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Will Sri Lanka’s new coach go the distance?


By Desmond Samith | December 26, 2013

Paul Farbrace (L) was Sri Lanka’s assistant coach from 2007 to 2009. © AFP

Sri Lanka’s former assistant coach and Yorkshire’s current second XI coach Paul Farbrace is scheduled to assume duties as the national cricket coach in the New Year. The 46-year-old Englishman has already signed a two-year contract with Sri Lanka Cricket, and will be in charge of the team during a crucial period, where two World Cups will be played — the World T20 in Bangladesh in the first quarter of 2014 and the ODI World Cup in Australia/New Zealand in 2015. Furthermore, Farbrace will be overseeing a team that would be in a transitional period, with a number of senior players approaching the end of their stellar careers and a number of younger players fighting to fill their shoes.

The presence of senior pros like Mahela Jayawardena, Kumar Sangakkara and Tillakaratne Dilshan in the team is said to have influenced the choice of Farbrace over the local aspirant, Marvan Atapattu, who is the assistant coach of the team, to replace the outgoing coach Graham Ford.

Not too long ago, former captain Atapattu shared the same dressing room with the likes of Jayawardena and Sangakkara, and famously retired from the game frustrated, calling the then selectors a bunch of puppets. He was virtually made a water boy at the 2007 World Cup under Jayawardena as captain. Atapattu may have buried the hatchet; however, the people in the committee in charge of head-hunting for a new coach have decided that Atapattu’s time will come after the seniors quit the game.

Farbrace appears to be the right choice. The former wicketkeeper-batsman for English counties Kent and Middlesex may not have the playing experience at the highest level, but as a coach, he has a proven track record. Great players necessarily do not make great coaches, and great coaches have not been necessarily great players. This is a fact proven by former Sri Lanka coaches Dav Whatmore and Tom Moody.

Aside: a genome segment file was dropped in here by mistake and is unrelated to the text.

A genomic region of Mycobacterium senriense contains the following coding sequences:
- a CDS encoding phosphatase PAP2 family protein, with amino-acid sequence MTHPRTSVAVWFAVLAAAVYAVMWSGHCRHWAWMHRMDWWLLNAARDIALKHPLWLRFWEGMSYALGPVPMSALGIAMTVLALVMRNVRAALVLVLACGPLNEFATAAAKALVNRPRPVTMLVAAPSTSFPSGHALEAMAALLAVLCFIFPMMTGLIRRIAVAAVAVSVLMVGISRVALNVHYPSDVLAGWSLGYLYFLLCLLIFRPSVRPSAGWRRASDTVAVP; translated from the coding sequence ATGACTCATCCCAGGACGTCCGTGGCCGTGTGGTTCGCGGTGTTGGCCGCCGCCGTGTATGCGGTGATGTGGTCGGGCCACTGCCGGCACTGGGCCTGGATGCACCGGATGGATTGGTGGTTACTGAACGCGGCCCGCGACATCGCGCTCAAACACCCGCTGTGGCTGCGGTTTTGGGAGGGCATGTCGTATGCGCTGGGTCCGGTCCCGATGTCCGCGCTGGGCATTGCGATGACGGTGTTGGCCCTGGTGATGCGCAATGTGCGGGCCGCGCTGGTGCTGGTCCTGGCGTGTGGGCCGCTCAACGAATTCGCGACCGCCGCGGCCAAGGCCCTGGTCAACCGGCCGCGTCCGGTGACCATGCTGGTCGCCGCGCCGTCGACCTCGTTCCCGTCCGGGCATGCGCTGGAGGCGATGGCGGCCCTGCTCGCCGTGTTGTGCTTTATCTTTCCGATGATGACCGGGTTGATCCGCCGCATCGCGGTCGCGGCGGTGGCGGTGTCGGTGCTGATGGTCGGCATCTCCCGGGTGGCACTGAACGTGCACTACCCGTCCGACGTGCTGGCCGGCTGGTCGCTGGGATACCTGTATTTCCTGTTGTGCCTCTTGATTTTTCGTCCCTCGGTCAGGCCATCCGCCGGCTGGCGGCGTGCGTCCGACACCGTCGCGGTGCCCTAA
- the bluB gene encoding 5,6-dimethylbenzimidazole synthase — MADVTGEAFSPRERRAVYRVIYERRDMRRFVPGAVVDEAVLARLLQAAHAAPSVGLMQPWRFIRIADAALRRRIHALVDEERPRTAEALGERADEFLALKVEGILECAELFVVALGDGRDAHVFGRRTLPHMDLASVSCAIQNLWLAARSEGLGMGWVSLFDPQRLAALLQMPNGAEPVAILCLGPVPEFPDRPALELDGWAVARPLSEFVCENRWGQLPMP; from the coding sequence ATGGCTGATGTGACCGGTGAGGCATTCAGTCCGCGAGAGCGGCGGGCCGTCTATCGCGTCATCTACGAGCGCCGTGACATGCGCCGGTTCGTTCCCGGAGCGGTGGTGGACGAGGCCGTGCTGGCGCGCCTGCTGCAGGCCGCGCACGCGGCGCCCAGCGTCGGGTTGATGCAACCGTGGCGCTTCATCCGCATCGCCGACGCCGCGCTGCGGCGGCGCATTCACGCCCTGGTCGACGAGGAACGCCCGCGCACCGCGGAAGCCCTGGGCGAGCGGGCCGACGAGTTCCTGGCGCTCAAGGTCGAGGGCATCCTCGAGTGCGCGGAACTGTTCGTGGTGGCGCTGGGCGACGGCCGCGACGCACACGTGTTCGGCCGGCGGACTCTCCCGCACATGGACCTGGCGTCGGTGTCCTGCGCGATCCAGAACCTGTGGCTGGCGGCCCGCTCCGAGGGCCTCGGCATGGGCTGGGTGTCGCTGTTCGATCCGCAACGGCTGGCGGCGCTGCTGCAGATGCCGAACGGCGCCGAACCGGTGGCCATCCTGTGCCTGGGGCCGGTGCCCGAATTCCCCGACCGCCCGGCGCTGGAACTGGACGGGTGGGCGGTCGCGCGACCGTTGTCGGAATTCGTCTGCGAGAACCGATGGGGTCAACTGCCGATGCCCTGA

Farbrace has coached the England women’s team, England under-19, Kent and Yorkshire’s second XI, in addition to functioning as Sri Lanka’s assistant coach under Trevor Bayliss for two years, before becoming Kent’s director of cricket. Enough credentials indeed. He is also known as a hard-working coach, one who pushes players to their limits.

His near-death experience with the Sri Lanka team during the brutal terrorist attack in Pakistan also factors into the equation. It is said that adversities bring people together. Those who face a difficult situation together tend to stay together, and understand one another perfectly. A picture of Farbrace with a heavily bandaged hand was widely used by the media after the attack, and it was really an endearing one to the public, especially to Sri Lanka cricket lovers.

PhotoFarbrace’s first spell with Sri Lanka from July 2007 to August 2009 was memorable and eventful. A cursory look at the International Cricket Council’s team rankings will reveal that the Bayliss-Farbrace union produced cricketers who made a habit of winning.

"It’s nice to know people think that I did a good enough job the last time I was there (in Sri Lanka)," Farbrace said recently. "I think we rose to number two in the Test rankings and number two or three in the ODI rankings, so it was a successful period. We were in the final of the World T20 just before I went and then went on to making it to the final of the World Cup too."